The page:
Undergraduate Research01.07.2013 | Research, Students
Three University of Dayton students will present research at Harvard in January as part of a prestigious national conference.
The students investigated topics in cryopreservation, disease inflammation and self-esteem. Only 212 were accepted out of nearly 400 applicants to the annual National Collegiate Research Conference sponsored by the Harvard College Undergraduate Research Association.
The students will attend the three-day conference Jan. 24-26 with panels on graduate school, public speaking, fellowships and more. They will present their research and enter a competition judged by Harvard faculty with a prize pool of $3,000.
"Undergraduate research opportunities are one of the best ways to prepare students for graduate or professional school and for life in general," said University of Dayton biology professor Eric Benbow, honors thesis advisor to Alex Ulintz, a senior selected to the conference. "The University of Dayton offers tremendous opportunities for undergraduates to do this, which is reflected in the prestigious invitation to three of our students to the National Collegiate Research Conference."
The association strongly believes student researchers can make meaningful and significant contributions in all fields of study and to the greater body of world research knowledge. The conference promotes the growth of a national undergraduate research community by facilitating communication, collaboration and identity for undergraduate students in global research, according to the association website.
University of Dayton students who will attend the conference are:
Nicholette Smith, senior, psychology
Title: "The Influence of Self-Esteem Level on the Interpretation of Ambiguous Stimuli after a Rejection Experience"
Description: Smith examined how past experiences of rejection influence how we interpret messages. She had participants in the study take personality profile tests, write about past experiences of acceptance or rejection and then read emails with positive, negative and ambiguous messages. The participants evaluated whether the text was emotionally positive or negative and also developed a perception of the anonymous sender. Forming connections between various concepts like self-esteem, rejection, and judgment can help us to have a better overall understanding of why we behave the way that we do, Smith said.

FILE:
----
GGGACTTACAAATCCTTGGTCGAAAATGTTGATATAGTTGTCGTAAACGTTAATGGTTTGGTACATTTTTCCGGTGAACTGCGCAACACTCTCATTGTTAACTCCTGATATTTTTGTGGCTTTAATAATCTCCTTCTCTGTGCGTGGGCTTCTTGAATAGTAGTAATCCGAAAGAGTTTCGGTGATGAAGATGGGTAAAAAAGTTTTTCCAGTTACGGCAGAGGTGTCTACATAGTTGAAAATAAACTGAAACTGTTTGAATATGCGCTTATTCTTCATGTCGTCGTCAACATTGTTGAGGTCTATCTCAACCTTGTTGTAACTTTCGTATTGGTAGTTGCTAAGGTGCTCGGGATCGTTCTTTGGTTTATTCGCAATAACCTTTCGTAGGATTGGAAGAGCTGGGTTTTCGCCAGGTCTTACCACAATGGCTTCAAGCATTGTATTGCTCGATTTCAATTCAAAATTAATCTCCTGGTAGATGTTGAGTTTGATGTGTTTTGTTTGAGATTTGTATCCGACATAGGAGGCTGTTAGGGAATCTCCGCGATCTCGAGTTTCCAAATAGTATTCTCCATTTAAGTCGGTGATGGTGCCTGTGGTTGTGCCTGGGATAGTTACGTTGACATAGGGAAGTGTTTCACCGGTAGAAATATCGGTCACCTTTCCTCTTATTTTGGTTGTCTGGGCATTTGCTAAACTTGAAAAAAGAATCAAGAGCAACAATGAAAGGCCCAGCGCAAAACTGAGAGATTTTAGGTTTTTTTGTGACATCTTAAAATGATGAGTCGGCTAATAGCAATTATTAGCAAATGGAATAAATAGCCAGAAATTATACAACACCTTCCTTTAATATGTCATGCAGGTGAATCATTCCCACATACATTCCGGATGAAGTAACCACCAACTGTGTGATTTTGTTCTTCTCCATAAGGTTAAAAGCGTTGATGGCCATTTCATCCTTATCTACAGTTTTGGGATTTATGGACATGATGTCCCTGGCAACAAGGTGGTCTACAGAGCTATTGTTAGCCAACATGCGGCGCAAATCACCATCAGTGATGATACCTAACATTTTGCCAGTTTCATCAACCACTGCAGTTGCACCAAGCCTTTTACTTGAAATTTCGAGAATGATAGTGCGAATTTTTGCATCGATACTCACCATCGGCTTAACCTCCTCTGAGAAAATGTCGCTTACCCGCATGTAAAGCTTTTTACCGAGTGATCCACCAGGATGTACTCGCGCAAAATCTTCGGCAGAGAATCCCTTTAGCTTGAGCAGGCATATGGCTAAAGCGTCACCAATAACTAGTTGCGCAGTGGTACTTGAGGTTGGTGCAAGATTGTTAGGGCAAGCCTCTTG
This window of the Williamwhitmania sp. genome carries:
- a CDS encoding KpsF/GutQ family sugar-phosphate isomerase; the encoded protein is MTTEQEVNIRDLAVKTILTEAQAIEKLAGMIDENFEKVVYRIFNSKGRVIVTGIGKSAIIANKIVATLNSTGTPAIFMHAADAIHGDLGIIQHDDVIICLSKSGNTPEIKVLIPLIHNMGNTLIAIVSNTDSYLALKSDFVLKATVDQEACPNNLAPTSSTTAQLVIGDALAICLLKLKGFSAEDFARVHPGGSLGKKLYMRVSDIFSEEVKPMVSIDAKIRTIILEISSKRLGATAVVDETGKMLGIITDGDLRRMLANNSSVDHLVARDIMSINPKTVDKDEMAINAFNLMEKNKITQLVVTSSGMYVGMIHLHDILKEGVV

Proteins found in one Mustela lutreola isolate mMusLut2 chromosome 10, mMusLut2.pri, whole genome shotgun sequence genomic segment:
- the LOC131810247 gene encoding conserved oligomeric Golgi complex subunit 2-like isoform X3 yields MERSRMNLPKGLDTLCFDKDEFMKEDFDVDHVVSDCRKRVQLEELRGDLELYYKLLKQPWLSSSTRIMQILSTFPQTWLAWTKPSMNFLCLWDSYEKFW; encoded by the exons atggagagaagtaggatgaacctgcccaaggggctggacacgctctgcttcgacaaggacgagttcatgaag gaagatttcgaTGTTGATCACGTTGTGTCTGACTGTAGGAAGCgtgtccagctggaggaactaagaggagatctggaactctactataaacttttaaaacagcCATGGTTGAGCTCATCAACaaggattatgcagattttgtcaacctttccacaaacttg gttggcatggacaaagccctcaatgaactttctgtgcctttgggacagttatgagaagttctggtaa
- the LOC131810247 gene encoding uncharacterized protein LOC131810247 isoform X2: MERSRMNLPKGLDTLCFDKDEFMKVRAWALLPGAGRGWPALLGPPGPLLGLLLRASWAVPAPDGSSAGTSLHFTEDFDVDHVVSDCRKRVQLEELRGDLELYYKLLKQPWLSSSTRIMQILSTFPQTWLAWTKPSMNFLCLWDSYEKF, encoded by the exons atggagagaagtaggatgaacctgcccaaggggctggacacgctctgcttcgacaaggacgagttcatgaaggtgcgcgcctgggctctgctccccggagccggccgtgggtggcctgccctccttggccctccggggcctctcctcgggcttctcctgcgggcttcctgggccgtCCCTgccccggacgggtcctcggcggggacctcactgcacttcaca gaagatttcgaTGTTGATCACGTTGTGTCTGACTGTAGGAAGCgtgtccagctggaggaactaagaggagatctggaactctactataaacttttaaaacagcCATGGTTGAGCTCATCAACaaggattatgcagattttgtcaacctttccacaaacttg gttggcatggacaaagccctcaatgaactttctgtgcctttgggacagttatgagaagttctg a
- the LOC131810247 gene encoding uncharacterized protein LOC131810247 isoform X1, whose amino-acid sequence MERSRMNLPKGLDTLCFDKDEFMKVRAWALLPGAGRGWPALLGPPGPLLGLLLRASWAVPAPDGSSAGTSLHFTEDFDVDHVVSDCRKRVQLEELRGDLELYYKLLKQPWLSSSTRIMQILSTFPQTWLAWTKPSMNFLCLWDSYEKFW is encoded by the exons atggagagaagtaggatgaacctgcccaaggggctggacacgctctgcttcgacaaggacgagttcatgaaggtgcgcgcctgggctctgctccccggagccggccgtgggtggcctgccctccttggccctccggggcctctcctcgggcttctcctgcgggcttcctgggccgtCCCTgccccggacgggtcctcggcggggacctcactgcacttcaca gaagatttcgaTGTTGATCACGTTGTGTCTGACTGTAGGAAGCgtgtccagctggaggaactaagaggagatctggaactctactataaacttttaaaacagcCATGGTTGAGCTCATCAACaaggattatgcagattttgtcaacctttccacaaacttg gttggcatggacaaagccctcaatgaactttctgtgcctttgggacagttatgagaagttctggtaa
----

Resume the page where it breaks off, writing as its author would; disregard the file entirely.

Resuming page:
Alex Ulintz, senior, premedicine and German
Title: "The role of mycolactone in innate immune response in RAW264.7 macrophages —implications for a novel disease pathway for Buruli ulcer disease"
Description: Ulintz studied the bacterium that causes Buruli ulcer, a tropical skin disease that primarily affects children in poor, rural communities of West Africa. The bacterium causes large ulcers but without pain or inflammation. Ulintz investigated the role of mycolactone, a toxin secreted by the bacterium, in preventing inflammation and what proteins in immune cells are most affected by it. Understanding this unique property may hold the key not only to future treatment of Buruli ulcer but also to new treatments for diseases of chronic inflammation such as arthritis.
(Ulintz will also present his research at the American Medical Student Association's annual conference March 14-17 in Washington, D.C.)
Elizabeth Wetzel, senior, biology
Title: "Membrane trafficking of aquaglyceroporin HC-3 in erythrocytes from the freeze tolerant anuran, Cope’s gray treefrog, Hyla chrysoscelis"
Description: Wetzel studied Cope's gray treefrog, a cold-blooded animal that is able to survive freezing temperatures by transferring glycerol in and out of its cells through aquaglyceroporins. Her study sought to determine the signal that moves a specific aquaglyceroporin around the cell membrane. Understanding the role and regulation of this aquaglyceroporin in the frog's ability to preserve its cells in freezing temperatures may ultimately lead to viable methods for cryopreservation of human tissues and organs for transplant.